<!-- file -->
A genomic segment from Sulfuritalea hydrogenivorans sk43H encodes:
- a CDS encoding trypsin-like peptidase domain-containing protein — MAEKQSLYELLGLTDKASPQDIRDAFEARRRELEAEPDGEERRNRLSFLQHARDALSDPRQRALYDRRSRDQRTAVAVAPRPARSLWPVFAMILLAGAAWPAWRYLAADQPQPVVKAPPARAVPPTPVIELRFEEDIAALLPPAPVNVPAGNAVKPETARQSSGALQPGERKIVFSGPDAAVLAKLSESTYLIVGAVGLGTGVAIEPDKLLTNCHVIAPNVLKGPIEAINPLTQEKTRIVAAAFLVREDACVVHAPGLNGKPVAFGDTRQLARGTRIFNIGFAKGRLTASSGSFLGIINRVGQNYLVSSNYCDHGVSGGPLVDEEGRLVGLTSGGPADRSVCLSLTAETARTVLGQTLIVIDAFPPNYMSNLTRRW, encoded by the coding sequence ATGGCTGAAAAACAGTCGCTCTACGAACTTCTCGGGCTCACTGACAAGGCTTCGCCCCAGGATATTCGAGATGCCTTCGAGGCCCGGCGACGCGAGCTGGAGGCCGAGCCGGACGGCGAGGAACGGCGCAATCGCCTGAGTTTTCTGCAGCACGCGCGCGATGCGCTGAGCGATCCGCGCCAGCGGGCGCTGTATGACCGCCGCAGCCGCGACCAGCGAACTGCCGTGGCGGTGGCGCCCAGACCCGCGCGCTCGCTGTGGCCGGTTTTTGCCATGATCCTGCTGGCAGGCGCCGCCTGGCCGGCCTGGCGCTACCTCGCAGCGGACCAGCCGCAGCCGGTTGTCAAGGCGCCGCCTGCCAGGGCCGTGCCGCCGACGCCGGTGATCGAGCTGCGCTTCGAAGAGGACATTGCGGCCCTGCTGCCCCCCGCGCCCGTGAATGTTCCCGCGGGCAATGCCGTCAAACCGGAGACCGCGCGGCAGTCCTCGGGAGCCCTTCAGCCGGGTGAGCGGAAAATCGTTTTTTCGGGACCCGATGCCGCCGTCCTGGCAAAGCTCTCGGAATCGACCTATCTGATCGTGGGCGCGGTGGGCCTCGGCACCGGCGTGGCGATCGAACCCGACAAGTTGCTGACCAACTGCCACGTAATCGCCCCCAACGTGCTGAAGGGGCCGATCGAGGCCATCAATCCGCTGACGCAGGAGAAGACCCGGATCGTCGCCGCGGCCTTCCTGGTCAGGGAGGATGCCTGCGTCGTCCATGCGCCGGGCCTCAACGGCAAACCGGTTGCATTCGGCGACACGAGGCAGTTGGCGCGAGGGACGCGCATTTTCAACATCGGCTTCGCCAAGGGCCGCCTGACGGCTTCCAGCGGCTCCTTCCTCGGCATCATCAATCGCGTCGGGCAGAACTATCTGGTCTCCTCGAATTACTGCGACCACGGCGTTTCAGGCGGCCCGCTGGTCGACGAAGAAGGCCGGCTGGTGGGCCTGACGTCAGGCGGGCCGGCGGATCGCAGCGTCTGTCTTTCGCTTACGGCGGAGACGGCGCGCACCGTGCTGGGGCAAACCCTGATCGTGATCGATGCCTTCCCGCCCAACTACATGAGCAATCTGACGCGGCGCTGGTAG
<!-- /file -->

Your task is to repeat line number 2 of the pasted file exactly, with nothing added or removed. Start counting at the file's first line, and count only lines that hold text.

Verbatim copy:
- a CDS encoding trypsin-like peptidase domain-containing protein — MAEKQSLYELLGLTDKASPQDIRDAFEARRRELEAEPDGEERRNRLSFLQHARDALSDPRQRALYDRRSRDQRTAVAVAPRPARSLWPVFAMILLAGAAWPAWRYLAADQPQPVVKAPPARAVPPTPVIELRFEEDIAALLPPAPVNVPAGNAVKPETARQSSGALQPGERKIVFSGPDAAVLAKLSESTYLIVGAVGLGTGVAIEPDKLLTNCHVIAPNVLKGPIEAINPLTQEKTRIVAAAFLVREDACVVHAPGLNGKPVAFGDTRQLARGTRIFNIGFAKGRLTASSGSFLGIINRVGQNYLVSSNYCDHGVSGGPLVDEEGRLVGLTSGGPADRSVCLSLTAETARTVLGQTLIVIDAFPPNYMSNLTRRW, encoded by the coding sequence ATGGCTGAAAAACAGTCGCTCTACGAACTTCTCGGGCTCACTGACAAGGCTTCGCCCCAGGATATTCGAGATGCCTTCGAGGCCCGGCGACGCGAGCTGGAGGCCGAGCCGGACGGCGAGGAACGGCGCAATCGCCTGAGTTTTCTGCAGCACGCGCGCGATGCGCTGAGCGATCCGCGCCAGCGGGCGCTGTATGACCGCCGCAGCCGCGACCAGCGAACTGCCGTGGCGGTGGCGCCCAGACCCGCGCGCTCGCTGTGGCCGGTTTTTGCCATGATCCTGCTGGCAGGCGCCGCCTGGCCGGCCTGGCGCTACCTCGCAGCGGACCAGCCGCAGCCGGTTGTCAAGGCGCCGCCTGCCAGGGCCGTGCCGCCGACGCCGGTGATCGAGCTGCGCTTCGAAGAGGACATTGCGGCCCTGCTGCCCCCCGCGCCCGTGAATGTTCCCGCGGGCAATGCCGTCAAACCGGAGACCGCGCGGCAGTCCTCGGGAGCCCTTCAGCCGGGTGAGCGGAAAATCGTTTTTTCGGGACCCGATGCCGCCGTCCTGGCAAAGCTCTCGGAATCGACCTATCTGATCGTGGGCGCGGTGGGCCTCGGCACCGGCGTGGCGATCGAACCCGACAAGTTGCTGACCAACTGCCACGTAATCGCCCCCAACGTGCTGAAGGGGCCGATCGAGGCCATCAATCCGCTGACGCAGGAGAAGACCCGGATCGTCGCCGCGGCCTTCCTGGTCAGGGAGGATGCCTGCGTCGTCCATGCGCCGGGCCTCAACGGCAAACCGGTTGCATTCGGCGACACGAGGCAGTTGGCGCGAGGGACGCGCATTTTCAACATCGGCTTCGCCAAGGGCCGCCTGACGGCTTCCAGCGGCTCCTTCCTCGGCATCATCAATCGCGTCGGGCAGAACTATCTGGTCTCCTCGAATTACTGCGACCACGGCGTTTCAGGCGGCCCGCTGGTCGACGAAGAAGGCCGGCTGGTGGGCCTGACGTCAGGCGGGCCGGCGGATCGCAGCGTCTGTCTTTCGCTTACGGCGGAGACGGCGCGCACCGTGCTGGGGCAAACCCTGATCGTGATCGATGCCTTCCCGCCCAACTACATGAGCAATCTGACGCGGCGCTGGTAG